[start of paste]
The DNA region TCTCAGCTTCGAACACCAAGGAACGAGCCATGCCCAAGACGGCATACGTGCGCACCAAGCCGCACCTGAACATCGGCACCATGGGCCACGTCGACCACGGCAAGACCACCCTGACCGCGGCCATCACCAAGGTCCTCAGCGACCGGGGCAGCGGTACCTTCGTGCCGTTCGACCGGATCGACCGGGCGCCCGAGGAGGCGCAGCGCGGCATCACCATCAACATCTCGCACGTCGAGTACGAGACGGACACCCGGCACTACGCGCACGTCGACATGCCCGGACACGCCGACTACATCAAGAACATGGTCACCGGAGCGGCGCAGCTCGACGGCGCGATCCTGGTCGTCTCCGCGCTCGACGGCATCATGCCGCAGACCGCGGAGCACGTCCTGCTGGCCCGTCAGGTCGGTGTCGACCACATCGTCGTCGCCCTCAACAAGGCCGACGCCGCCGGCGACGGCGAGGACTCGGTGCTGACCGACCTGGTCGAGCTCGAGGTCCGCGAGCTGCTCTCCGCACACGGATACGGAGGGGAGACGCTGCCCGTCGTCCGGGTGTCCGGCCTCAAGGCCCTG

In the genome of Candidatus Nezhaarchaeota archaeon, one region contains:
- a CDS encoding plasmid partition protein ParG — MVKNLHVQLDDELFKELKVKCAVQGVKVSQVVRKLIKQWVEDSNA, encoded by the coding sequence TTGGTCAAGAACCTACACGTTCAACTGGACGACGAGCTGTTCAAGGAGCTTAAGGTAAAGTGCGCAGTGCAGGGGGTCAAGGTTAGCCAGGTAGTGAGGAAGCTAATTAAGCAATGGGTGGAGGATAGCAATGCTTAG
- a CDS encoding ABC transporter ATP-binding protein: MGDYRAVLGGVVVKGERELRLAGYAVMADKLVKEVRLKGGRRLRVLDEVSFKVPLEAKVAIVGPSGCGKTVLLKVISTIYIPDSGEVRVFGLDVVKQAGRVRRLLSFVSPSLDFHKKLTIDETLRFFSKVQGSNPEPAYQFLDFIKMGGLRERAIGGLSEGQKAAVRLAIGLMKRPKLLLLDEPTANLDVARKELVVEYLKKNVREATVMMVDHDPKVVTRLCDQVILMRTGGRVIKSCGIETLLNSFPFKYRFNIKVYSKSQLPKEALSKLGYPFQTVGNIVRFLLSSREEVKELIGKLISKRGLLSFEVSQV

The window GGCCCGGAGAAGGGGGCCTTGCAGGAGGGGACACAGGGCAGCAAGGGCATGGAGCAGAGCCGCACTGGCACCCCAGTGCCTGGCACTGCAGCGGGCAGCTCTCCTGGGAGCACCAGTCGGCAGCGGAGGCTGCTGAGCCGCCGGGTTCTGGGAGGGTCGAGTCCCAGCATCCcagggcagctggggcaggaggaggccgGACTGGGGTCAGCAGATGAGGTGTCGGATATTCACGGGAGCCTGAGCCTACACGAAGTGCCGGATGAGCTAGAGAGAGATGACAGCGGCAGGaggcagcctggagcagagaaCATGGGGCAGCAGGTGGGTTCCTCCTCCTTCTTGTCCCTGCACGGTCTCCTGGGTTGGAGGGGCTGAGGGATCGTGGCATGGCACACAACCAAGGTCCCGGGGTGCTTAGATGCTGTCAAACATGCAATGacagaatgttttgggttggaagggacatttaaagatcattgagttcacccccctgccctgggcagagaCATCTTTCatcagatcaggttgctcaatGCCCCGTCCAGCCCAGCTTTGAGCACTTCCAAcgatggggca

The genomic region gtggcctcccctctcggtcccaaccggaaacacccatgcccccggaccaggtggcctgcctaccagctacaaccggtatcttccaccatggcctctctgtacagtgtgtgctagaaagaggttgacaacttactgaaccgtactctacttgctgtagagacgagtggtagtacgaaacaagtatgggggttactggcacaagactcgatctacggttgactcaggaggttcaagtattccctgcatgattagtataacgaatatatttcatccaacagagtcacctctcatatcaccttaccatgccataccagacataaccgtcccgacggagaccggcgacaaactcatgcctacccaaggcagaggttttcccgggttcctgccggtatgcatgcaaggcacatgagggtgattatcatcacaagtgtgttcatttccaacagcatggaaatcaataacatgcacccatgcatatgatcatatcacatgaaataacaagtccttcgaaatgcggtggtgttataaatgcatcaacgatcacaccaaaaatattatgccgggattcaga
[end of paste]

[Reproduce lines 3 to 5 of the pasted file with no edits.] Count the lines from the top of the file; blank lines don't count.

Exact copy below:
- a CDS encoding plasmid partition protein ParG — MVKNLHVQLDDELFKELKVKCAVQGVKVSQVVRKLIKQWVEDSNA, encoded by the coding sequence TTGGTCAAGAACCTACACGTTCAACTGGACGACGAGCTGTTCAAGGAGCTTAAGGTAAAGTGCGCAGTGCAGGGGGTCAAGGTTAGCCAGGTAGTGAGGAAGCTAATTAAGCAATGGGTGGAGGATAGCAATGCTTAG
- a CDS encoding ABC transporter ATP-binding protein: MGDYRAVLGGVVVKGERELRLAGYAVMADKLVKEVRLKGGRRLRVLDEVSFKVPLEAKVAIVGPSGCGKTVLLKVISTIYIPDSGEVRVFGLDVVKQAGRVRRLLSFVSPSLDFHKKLTIDETLRFFSKVQGSNPEPAYQFLDFIKMGGLRERAIGGLSEGQKAAVRLAIGLMKRPKLLLLDEPTANLDVARKELVVEYLKKNVREATVMMVDHDPKVVTRLCDQVILMRTGGRVIKSCGIETLLNSFPFKYRFNIKVYSKSQLPKEALSKLGYPFQTVGNIVRFLLSSREEVKELIGKLISKRGLLSFEVSQV

The window GGCCCGGAGAAGGGGGCCTTGCAGGAGGGGACACAGGGCAGCAAGGGCATGGAGCAGAGCCGCACTGGCACCCCAGTGCCTGGCACTGCAGCGGGCAGCTCTCCTGGGAGCACCAGTCGGCAGCGGAGGCTGCTGAGCCGCCGGGTTCTGGGAGGGTCGAGTCCCAGCATCCcagggcagctggggcaggaggaggccgGACTGGGGTCAGCAGATGAGGTGTCGGATATTCACGGGAGCCTGAGCCTACACGAAGTGCCGGATGAGCTAGAGAGAGATGACAGCGGCAGGaggcagcctggagcagagaaCATGGGGCAGCAGGTGGGTTCCTCCTCCTTCTTGTCCCTGCACGGTCTCCTGGGTTGGAGGGGCTGAGGGATCGTGGCATGGCACACAACCAAGGTCCCGGGGTGCTTAGATGCTGTCAAACATGCAATGacagaatgttttgggttggaagggacatttaaagatcattgagttcacccccctgccctgggcagagaCATCTTTCatcagatcaggttgctcaatGCCCCGTCCAGCCCAGCTTTGAGCACTTCCAAcgatggggca